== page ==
CHARTing a Path to Pragmatic Tobacco Treatment Research.
Cruvinel E, Richter KP, Stoney C, Duffy S, Fellows J, Harrington KF, Rigotti NA, Sherman S, Tindle HA, Shireman TI, Shelley D, Waiwaiole L, Cummins S
Am J Prev Med 51 630-6 01/01/2016
INTRODUCTION: It is important to consider the degree to which studies are explanatory versus pragmatic to understand the implications of their findings for patients, healthcare professionals, and policymakers. Pragmatic trials test the effectiveness of interventions in real-world conditions; explanatory trials test for efficacy under ideal conditions. The Consortium of Hospitals Advancing Research on Tobacco (CHART) is a network of seven NIH-funded trials designed to identify effective programs that can be widely implemented in routine clinical practice.
METHODS: A cross-sectional analysis of CHART trial study designs was conducted to place each study on the pragmatic-explanatory continuum. After reliability training, six raters independently scored each CHART study according to ten PRagmatic Explanatory Continuum Indicator Summary (PRECIS) dimensions, which covered participant eligibility criteria, intervention flexibility, practitioner expertise, follow-up procedures, participant compliance, practitioner adherence, and outcome analyses. Means and SDs were calculated for each dimension of each study, with lower scores representing more pragmatic elements. Results were plotted on "spoke and wheel" diagrams. The rating process and analyses were performed in October 2014 to September 2015.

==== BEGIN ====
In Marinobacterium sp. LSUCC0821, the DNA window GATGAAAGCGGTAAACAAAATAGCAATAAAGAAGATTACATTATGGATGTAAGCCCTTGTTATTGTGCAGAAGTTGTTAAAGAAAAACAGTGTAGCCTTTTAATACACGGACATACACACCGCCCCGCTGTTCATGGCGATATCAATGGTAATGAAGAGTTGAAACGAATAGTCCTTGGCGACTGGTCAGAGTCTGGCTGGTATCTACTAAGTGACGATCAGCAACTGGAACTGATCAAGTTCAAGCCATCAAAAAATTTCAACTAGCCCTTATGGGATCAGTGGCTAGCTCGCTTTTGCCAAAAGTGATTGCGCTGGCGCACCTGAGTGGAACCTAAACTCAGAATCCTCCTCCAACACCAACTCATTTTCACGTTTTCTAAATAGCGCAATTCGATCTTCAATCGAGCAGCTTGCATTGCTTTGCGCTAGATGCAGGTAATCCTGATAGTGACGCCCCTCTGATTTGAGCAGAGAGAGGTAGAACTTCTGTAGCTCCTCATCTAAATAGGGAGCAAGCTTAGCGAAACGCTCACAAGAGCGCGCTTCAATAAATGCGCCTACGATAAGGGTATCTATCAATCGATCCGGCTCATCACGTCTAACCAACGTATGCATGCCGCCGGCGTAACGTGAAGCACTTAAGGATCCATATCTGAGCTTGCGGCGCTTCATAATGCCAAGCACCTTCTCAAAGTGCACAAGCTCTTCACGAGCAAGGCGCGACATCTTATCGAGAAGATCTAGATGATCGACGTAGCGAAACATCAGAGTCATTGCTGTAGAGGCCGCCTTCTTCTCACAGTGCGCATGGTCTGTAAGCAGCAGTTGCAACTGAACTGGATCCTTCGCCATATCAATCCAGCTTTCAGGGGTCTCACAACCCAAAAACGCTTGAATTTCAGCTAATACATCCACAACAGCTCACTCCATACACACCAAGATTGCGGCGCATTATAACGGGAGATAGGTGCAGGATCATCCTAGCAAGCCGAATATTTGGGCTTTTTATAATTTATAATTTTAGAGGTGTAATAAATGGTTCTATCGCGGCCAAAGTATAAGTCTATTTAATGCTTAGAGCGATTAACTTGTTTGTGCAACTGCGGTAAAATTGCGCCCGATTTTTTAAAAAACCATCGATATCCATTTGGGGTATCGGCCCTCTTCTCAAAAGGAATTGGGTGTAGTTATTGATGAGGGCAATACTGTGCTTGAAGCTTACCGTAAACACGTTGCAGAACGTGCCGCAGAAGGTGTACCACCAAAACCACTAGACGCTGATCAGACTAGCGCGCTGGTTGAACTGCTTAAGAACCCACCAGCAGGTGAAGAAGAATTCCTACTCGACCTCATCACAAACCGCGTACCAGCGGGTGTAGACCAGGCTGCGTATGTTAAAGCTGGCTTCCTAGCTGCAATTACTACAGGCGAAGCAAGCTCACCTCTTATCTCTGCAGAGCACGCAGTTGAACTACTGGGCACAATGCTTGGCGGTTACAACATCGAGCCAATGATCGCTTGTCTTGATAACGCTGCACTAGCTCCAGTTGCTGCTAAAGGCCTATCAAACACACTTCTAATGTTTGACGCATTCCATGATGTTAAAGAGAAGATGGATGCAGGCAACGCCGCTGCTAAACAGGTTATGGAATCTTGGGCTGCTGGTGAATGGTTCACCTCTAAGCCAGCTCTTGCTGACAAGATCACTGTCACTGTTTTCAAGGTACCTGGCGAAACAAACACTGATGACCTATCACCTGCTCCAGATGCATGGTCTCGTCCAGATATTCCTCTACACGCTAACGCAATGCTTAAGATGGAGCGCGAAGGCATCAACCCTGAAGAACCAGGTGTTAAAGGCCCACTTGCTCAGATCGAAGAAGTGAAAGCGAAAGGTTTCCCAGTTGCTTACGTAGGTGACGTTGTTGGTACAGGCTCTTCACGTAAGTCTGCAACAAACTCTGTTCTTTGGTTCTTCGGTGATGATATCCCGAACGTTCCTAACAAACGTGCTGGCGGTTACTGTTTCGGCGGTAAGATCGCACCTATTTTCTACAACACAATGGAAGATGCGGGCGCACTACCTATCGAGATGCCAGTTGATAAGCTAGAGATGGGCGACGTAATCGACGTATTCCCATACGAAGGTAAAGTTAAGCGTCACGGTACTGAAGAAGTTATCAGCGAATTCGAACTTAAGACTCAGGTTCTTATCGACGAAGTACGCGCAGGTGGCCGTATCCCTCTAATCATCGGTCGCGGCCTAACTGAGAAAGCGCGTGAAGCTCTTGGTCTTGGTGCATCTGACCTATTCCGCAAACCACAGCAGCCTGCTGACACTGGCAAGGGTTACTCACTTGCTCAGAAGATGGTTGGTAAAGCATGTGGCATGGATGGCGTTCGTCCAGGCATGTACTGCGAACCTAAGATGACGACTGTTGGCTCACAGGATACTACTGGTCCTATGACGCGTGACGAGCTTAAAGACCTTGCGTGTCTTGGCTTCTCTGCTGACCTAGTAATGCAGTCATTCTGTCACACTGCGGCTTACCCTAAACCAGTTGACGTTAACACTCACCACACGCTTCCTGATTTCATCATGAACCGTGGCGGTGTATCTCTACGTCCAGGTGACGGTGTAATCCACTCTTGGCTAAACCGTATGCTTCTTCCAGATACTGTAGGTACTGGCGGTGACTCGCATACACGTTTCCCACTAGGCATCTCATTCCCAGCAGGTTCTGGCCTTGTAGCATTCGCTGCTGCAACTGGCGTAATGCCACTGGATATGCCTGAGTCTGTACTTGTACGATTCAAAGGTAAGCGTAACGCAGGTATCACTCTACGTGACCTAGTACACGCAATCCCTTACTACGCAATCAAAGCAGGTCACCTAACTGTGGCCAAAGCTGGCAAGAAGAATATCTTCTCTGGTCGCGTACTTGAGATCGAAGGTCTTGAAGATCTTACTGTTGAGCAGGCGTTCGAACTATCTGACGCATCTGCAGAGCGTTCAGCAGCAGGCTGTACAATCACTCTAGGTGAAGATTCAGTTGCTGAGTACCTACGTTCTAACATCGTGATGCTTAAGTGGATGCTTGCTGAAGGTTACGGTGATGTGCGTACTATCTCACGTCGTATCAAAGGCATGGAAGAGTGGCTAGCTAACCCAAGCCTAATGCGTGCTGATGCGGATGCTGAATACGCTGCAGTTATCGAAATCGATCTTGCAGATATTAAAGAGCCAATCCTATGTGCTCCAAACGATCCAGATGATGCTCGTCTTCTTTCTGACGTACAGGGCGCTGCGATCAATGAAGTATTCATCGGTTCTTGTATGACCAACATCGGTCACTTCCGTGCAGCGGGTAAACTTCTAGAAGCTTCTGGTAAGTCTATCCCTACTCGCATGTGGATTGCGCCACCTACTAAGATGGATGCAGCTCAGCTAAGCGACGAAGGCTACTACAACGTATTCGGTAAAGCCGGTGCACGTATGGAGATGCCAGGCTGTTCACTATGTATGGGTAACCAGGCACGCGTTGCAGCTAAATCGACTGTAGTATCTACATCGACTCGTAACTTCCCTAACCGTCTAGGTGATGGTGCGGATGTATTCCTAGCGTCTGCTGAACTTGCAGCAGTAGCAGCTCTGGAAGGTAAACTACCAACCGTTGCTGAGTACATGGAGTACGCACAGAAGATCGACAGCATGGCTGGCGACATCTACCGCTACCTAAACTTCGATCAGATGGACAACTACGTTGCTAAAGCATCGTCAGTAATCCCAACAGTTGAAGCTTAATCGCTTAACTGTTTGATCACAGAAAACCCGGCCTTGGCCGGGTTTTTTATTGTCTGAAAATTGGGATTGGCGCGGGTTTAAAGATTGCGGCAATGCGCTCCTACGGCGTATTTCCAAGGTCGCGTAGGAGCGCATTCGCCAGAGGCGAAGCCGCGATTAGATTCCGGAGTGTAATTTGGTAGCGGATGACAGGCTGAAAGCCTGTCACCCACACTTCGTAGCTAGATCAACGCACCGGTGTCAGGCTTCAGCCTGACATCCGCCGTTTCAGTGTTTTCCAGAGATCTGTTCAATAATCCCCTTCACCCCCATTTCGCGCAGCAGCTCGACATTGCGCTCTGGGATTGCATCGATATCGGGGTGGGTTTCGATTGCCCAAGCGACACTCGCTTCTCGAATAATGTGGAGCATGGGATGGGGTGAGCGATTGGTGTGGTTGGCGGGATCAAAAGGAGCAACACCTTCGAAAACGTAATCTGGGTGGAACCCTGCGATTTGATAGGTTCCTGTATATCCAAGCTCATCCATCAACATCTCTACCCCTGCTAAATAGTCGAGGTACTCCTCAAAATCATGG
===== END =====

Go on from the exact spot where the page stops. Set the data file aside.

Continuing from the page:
RESULTS: All seven CHART trials tended toward the pragmatic end of the spectrum, although there was a range from 0.76 (SD=0.23) to 1.85 (SD=0.58). Most studies included some explanatory design elements.
CONCLUSIONS: CHART findings should be relatively applicable to clinical practice. Funders and reviewers could integrate PRECIS criteria into their guidelines to better facilitate pragmatic research. CHART study protocols, coupled with scores reported here, may help readers improve the design of their own pragmatic trials.